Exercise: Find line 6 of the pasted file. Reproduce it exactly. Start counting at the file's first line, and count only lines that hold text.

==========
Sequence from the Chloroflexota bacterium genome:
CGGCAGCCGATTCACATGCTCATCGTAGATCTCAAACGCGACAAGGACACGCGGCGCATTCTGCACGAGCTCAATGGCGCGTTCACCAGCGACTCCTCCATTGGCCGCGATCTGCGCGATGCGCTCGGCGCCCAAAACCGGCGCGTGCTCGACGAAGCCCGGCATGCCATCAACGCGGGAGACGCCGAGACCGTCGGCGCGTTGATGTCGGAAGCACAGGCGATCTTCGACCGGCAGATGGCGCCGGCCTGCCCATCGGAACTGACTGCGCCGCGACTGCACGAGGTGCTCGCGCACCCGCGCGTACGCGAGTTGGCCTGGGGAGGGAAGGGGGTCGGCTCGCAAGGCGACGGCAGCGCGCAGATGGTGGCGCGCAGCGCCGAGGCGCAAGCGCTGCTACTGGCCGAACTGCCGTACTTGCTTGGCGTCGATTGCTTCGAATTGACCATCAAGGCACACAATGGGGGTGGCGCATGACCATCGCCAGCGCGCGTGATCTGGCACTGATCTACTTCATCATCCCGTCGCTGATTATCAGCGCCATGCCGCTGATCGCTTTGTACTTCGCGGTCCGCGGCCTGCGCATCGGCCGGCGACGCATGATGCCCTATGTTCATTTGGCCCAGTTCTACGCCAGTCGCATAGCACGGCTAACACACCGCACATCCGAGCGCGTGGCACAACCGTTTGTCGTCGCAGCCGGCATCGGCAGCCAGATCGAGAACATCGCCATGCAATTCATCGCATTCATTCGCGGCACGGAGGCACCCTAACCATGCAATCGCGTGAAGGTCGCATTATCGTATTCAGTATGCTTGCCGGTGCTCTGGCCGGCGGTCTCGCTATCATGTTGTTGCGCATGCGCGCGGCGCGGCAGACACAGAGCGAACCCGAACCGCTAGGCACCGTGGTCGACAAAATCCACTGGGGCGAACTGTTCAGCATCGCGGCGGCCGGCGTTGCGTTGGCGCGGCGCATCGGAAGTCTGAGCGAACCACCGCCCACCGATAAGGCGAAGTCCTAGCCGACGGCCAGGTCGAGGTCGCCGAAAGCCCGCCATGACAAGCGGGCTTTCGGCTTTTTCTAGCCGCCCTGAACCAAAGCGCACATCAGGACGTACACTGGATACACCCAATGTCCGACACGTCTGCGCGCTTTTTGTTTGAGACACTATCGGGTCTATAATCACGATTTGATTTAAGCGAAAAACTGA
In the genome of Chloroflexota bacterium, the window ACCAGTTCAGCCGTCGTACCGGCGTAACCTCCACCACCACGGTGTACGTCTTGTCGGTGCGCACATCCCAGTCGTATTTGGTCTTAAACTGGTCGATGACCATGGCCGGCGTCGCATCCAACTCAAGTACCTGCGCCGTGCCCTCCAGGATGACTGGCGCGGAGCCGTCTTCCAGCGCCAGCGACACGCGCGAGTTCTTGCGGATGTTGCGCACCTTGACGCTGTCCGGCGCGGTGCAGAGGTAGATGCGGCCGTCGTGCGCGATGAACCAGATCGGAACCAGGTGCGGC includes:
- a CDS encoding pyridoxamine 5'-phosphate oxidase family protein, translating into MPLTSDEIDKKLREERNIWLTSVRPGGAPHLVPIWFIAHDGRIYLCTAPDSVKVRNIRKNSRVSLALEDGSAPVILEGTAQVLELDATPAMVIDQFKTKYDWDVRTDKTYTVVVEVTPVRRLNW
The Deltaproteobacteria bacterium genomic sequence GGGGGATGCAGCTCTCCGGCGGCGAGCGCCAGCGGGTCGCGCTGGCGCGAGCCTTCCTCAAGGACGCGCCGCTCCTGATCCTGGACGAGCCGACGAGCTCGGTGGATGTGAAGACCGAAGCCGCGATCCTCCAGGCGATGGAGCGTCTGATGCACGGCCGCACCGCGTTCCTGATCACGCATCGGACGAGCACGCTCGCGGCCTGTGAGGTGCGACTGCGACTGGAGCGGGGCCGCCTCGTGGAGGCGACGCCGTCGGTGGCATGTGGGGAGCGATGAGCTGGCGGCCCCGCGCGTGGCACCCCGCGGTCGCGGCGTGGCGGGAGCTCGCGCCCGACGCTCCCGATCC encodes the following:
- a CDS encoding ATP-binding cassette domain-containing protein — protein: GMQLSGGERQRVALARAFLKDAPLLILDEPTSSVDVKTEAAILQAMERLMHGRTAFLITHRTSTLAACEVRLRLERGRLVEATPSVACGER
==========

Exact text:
- a CDS encoding ATP-binding cassette domain-containing protein — protein: GMQLSGGERQRVALARAFLKDAPLLILDEPTSSVDVKTEAAILQAMERLMHGRTAFLITHRTSTLAACEVRLRLERGRLVEATPSVACGER